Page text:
Nick Frost will star in the Doctor Who 2014 Christmas special

TV
Arts and Entertainment
A spell in the sun: Emma Stone and Colin Firth star in ‘Magic in the Moonlight’
filmReview: Magic In The Moonlight
Arts and Entertainment
Friends is celebrating its 20th anniversary this year
TV
Arts and Entertainment
Ben Whishaw is replacing Colin Firth as the voice of Paddington Bear

TV
Arts and Entertainment
Actor and director Zach Braff

TV
Arts and Entertainment
Maisie Williams plays 'bad ass' Arya Stark in Game of Thrones

TV
Arts and Entertainment
Liam Neeson said he wouldn't

TV
Arts and Entertainment

TV
Arts and Entertainment
Meera Syal was a member of the team that created Goodness Gracious Me

TV
Arts and Entertainment
The former Doctor Who actor is to play a vicar is search of a wife

film
Arts and Entertainment

music
Arts and Entertainment
Pointless host Alexander Armstrong will voice Danger Mouse on CBBC

TV
Arts and Entertainment
Pharrell dismissed the controversy surrounding

music
Arts and Entertainment
Jack Huston is the new Ben-Hur

film
Have you tried new the Independent Digital Edition apps?

ES Rentals

    Independent Dating
    and  

    By clicking 'Search' you
    are agreeing to our
    Terms of Use.

    Secret politics of the weekly shop

    The politics of the weekly shop

    New app reveals political leanings of food companies
    Beam me up, Scottie!

    Beam me up, Scottie!

    Celebrity Trekkies from Alex Salmond to Barack Obama
    Beware Wet Paint: The ICA's latest ambitious exhibition

    Beware Wet Paint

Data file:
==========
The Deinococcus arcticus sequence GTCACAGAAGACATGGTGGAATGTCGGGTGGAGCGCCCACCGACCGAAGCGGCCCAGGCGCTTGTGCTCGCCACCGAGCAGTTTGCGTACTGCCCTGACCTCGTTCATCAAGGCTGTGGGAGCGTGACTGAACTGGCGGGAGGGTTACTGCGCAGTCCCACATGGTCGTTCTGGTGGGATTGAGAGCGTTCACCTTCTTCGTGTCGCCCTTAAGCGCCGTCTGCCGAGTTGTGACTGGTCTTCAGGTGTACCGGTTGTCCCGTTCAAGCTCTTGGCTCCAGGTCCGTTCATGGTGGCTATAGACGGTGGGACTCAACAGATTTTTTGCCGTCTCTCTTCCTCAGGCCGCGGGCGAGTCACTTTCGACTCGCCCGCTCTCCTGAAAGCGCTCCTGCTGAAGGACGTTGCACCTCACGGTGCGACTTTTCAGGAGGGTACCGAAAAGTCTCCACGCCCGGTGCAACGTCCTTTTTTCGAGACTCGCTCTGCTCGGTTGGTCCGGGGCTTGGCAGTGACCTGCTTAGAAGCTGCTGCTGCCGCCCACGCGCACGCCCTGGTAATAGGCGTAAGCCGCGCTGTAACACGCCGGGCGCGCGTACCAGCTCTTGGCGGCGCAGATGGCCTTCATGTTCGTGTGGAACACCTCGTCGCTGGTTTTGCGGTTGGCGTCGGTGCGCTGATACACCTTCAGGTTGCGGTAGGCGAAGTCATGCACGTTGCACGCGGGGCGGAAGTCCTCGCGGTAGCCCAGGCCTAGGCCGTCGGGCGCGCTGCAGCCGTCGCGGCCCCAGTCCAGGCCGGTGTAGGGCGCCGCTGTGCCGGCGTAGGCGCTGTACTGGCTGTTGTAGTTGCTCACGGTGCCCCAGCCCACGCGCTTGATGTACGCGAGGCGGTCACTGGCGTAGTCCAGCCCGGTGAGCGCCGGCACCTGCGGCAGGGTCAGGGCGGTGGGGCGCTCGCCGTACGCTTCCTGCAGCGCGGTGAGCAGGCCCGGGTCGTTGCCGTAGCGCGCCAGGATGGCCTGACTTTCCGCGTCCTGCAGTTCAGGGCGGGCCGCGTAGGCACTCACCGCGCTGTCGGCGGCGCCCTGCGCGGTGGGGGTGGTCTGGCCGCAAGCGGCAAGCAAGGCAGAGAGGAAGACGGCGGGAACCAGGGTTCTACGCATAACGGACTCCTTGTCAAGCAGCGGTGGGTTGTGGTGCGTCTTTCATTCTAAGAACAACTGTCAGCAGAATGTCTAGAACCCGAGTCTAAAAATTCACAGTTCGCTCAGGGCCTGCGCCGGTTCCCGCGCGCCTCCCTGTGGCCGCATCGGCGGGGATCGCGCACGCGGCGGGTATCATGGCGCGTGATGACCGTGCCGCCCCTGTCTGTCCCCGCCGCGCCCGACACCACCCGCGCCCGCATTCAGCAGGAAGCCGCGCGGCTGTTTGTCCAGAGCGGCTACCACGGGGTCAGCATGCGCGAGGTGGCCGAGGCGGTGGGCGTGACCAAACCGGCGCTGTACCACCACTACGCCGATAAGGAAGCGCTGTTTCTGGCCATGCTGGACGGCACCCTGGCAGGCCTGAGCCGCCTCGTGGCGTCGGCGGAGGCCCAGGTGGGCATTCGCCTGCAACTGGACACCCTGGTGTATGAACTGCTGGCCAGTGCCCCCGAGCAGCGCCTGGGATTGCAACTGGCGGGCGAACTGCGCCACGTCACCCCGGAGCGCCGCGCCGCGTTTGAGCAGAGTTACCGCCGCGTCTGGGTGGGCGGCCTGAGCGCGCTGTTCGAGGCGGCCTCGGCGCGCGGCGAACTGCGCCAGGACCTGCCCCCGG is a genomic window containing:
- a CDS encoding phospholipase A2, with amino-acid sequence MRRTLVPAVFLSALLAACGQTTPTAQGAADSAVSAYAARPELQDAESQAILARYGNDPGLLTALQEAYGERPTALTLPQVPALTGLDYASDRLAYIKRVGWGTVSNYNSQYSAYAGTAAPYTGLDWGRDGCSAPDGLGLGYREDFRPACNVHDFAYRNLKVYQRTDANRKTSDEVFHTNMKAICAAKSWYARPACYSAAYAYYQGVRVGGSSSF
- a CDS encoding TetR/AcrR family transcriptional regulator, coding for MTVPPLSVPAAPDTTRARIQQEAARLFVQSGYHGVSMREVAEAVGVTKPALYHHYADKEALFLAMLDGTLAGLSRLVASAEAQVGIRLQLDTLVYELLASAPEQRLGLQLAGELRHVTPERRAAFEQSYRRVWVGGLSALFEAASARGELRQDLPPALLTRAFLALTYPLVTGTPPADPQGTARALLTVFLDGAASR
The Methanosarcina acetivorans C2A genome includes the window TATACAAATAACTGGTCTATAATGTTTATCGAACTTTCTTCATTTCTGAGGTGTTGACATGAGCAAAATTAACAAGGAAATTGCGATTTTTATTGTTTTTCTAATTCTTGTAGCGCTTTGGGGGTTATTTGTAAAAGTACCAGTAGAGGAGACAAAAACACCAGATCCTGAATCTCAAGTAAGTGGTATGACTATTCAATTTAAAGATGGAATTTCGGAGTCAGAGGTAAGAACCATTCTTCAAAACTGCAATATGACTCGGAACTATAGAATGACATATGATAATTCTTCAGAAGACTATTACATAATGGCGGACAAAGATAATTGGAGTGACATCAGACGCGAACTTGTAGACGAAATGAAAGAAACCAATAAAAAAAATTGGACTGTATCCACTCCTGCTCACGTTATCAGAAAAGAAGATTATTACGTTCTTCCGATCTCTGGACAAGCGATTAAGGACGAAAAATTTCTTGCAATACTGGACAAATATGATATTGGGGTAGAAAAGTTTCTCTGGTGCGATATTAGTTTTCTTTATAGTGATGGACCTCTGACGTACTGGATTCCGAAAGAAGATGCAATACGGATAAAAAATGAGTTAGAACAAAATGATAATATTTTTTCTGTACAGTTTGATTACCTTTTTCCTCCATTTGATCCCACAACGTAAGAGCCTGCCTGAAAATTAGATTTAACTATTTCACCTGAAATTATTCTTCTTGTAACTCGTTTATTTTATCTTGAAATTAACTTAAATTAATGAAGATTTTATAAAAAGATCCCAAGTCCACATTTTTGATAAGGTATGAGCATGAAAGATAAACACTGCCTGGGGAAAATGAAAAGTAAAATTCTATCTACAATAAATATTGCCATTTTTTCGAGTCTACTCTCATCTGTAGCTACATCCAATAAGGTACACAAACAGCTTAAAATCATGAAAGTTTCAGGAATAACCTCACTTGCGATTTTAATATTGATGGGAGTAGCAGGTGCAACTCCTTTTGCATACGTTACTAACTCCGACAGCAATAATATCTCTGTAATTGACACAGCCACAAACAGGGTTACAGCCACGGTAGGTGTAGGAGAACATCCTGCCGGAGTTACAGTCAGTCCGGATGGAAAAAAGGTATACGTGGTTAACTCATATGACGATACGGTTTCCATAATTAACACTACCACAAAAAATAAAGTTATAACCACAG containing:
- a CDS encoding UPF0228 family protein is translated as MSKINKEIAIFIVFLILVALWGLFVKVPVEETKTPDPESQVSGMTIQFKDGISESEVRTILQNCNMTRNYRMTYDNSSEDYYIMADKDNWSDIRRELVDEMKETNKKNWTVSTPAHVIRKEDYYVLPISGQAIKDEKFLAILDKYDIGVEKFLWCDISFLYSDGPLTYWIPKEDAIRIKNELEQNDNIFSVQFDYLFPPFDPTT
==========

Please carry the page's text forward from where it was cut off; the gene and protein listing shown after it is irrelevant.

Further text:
The ICA's latest ambitious exhibition
    Pink Floyd have produced some of rock's greatest ever album covers

    Pink Floyd have produced some of rock's greatest ever album covers

    Can 'The Endless River' carry on the tradition?
    Sanctuary for the suicidal

    Sanctuary for the suicidal

    One mother's story of how London charity Maytree helped her son with his depression
    A roller-coaster tale from the 'voice of a generation'

    Not That Kind of Girl:

    A roller-coaster tale from 'voice of a generation' Lena Dunham
    London is not bedlam or a cradle of vice. In fact it, as much as anywhere, deserves independence

    London is not bedlam or a cradle of vice

    In fact it, as much as anywhere, deserves independence
    Vivienne Westwood 'didn’t want' relationship with Malcolm McLaren

    Vivienne Westwood 'didn’t want' relationship with McLaren

    Designer 'felt pressured' into going out with Sex Pistols manager
    Jourdan Dunn: Model mother

    Model mother

    Jordan Dunn became one of the best-paid models in the world
    Apple still coolest brand – despite U2 PR disaster

    Apple still the coolest brand

    Despite PR disaster of free U2 album
    Scottish referendum: The Yes vote was the love that dared speak its name, but it was not to be

    Despite the result, this is the end of the status quo

    Boyd Tonkin on the fall-out from the Scottish referendum
    Manolo Blahnik: The high priest of heels talks flats, Englishness, and why he loves Mary Beard

    Manolo Blahnik: Flats, Englishness, and Mary Beard

    The shoe designer who has been dubbed 'the patron saint of the stiletto'
    The Beatles biographer reveals exclusive original manuscripts of some of the best pop songs ever written

    Scrambled eggs and LSD

    Behind The Beatles' lyrics - thanks to Hunter Davis's original manuscript copies
    'Normcore' fashion: Blending in is the new standing out in latest catwalk non-trend

    'Normcore': Blending in is the new standing out

    Just when fashion was in grave danger of running out of trends, it only went and invented the non-trend. Rebecca Gonsalves investigates
    Dance’s new leading ladies fight back: How female vocalists are now writing their own hits

    New leading ladies of dance fight back

    How female vocalists are now writing their own hits